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National studies show that black and white people use marijuana at equal rates. However, Wake County marijuana arrest data proves that it’s black people who are going to jail for possession of lowlevel of marijuana at significantly higher rates. The selective enforcement of marijuana drug policy is landing high numbers of black and brown youth in jails. Beyond that, we’ve know that the suspicion of marijuana use is the basis for disproportionate searches of people of color in our community. For these reasons, marijuana should become the department’s lowest level law-enforcement priority. A UNC legal scholar has assured PACT that it is well within the scope of a locality to make the decision to stop pursuing these cases that are to the detriment of whole communities. Expand the number of Crisis Intervention-trained officers and the amount of time dedicated to deescalation and communication training. To maximize the number of officers who are experts in handling situations without reaching for their weapon and in identifying individuals who are having a mental health episode, we propose an expansion of the Crisis Intervention Training program and an increase in the time dedicated to deescalation and communication training. Every law enforcement encounter has the potential to escalate and become dangerous if not handled properly by the trained law enforcement professional. Crisis Intervention training prepares officers to detect and handle situations where an individual is having a mental health episode. RPD officers receive some de-escalation and communication training during academy but not sufficient relative to the amount of hours dedicated to other topics. We recommend a dramatic expansion of Crisis Intervention training and an increase in the time dedicated to de-escalation and communication training. Implement a body-worn camera program that includes detailed policies to protect the rights and privacy of community members. To ensure that the community has the tools to challenge the word of police officers, we propose the implementation of body worn cameras. Raleigh has taken steps toward this goal. It is essential that the city accept our recommendations for detailed policies to accompany this new technology that protects the community’s privacy, right to film the police, and access to the footage. Body-worn cameras protect community and officers if implemented adequately. Proper implementation means policies protecting community privacy and others ensuring officers keep the camera rolling at all times, for example. They are a financial investment that increase transparency and trust that many major North Carolina cities like Greensboro, Charlotte, and Durham have all made room for in their budgets. A. Clear Directives for When to Activate Body Cameras. Officers should not be allowed to decide when and where to begin, pause, or stop recording. If they are, any check on police power and communities’ ability to trust that the recording captures what really occurred is greatly diminished. Policies should also direct officers to use their body cameras only when engaging with individuals rather than continuously record throughout their shifts. This ensures that body cameras will not be used as tools of mass surveillance, and also protects individual police officers’ privacy while on breaks. B. Reasonable Public Access Policies. At the very least, people recorded by body cameras should be able to view and have access to those recordings upon request. Recordings that contain footage of public interest—when officer conduct or use of force is called into question, for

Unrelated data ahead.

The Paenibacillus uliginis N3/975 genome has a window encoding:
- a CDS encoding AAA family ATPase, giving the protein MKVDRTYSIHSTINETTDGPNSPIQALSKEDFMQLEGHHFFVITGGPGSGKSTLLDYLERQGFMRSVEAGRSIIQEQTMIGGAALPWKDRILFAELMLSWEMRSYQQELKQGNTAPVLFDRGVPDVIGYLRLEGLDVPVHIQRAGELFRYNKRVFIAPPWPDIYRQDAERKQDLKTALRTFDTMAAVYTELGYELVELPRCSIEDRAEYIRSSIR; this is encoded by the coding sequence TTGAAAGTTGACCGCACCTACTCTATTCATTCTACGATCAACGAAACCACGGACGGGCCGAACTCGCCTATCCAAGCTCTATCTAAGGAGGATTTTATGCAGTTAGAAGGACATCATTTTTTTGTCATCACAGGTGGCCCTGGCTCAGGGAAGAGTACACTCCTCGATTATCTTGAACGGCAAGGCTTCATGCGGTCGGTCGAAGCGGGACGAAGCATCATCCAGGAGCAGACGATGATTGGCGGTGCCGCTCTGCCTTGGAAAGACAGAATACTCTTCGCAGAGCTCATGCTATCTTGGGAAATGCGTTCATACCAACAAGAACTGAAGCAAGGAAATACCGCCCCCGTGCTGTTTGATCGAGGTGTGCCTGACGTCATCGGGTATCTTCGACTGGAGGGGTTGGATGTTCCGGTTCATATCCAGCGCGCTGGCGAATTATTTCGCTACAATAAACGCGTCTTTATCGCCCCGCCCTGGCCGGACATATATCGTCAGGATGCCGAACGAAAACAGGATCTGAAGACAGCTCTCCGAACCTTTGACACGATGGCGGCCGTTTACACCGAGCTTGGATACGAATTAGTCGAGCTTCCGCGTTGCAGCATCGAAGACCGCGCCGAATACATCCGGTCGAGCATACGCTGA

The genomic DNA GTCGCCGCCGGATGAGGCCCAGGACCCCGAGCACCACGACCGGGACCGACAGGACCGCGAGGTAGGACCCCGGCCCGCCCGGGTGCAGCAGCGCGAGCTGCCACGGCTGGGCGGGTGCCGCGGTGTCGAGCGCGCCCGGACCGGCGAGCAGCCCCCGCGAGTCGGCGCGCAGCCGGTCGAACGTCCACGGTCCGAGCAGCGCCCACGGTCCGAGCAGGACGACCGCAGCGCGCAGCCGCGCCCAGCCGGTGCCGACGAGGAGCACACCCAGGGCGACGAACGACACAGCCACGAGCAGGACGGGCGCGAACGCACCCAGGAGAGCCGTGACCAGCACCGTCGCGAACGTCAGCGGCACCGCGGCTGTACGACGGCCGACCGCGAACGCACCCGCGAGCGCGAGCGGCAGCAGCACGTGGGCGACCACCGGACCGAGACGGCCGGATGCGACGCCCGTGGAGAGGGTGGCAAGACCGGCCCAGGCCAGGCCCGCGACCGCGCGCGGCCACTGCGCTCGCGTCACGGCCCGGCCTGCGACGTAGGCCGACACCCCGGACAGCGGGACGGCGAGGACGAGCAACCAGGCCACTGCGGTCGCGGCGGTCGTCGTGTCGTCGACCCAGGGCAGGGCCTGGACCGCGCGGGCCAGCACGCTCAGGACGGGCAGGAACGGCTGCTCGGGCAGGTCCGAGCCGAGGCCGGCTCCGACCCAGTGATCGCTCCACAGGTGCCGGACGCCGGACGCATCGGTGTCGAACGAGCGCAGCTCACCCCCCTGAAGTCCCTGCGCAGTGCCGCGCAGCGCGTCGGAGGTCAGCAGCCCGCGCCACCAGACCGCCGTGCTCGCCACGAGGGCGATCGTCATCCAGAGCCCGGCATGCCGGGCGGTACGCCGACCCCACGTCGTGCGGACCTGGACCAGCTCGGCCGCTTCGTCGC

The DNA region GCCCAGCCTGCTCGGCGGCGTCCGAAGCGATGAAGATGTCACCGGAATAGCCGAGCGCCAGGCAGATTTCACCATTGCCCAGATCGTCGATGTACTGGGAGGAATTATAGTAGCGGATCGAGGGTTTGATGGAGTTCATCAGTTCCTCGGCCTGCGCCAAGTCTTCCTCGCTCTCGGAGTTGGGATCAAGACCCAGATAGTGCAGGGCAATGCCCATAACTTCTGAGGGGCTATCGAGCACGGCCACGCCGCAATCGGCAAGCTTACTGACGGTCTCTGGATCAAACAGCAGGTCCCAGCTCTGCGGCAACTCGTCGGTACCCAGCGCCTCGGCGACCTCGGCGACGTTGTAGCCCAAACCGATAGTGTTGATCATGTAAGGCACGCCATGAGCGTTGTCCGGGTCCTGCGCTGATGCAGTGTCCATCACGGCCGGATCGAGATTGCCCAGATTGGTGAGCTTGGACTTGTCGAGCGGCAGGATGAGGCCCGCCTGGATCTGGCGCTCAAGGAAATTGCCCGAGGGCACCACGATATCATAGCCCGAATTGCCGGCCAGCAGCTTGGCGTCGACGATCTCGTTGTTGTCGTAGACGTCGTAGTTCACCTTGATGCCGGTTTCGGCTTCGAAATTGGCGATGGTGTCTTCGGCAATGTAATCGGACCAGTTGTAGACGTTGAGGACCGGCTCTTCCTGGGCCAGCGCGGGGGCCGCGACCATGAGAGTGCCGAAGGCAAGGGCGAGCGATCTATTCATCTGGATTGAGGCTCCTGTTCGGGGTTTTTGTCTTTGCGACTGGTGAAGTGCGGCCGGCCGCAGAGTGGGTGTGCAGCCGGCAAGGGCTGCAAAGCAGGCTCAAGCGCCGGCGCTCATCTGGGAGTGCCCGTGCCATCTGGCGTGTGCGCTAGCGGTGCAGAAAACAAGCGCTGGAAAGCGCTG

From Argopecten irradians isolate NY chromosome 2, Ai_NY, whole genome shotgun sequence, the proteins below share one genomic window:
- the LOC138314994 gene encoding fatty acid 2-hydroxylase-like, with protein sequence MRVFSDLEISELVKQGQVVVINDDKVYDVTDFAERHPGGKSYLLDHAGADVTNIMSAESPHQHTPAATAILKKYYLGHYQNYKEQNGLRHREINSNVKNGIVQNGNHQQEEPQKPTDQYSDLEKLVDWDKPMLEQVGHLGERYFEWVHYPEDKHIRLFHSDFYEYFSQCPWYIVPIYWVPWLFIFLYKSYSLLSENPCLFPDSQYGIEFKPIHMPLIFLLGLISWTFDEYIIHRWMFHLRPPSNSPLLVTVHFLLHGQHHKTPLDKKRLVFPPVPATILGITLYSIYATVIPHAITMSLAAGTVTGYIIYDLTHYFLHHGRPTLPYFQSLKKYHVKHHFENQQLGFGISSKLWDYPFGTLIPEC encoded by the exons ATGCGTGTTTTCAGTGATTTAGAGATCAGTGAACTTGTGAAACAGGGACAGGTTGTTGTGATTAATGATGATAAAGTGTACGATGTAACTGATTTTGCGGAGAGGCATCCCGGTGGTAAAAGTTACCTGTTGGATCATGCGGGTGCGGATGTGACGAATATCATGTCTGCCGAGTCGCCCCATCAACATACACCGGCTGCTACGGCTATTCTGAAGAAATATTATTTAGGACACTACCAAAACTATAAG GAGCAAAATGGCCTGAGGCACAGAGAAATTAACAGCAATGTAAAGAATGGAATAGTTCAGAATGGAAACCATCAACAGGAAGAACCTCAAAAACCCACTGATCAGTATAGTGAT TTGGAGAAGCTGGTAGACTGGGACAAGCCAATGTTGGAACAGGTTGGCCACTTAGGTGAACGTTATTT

Profile for Raleigh PACT

3 14 16 pact memo on body cameras (3)  

3 14 16 pact memo on body cameras (3)  

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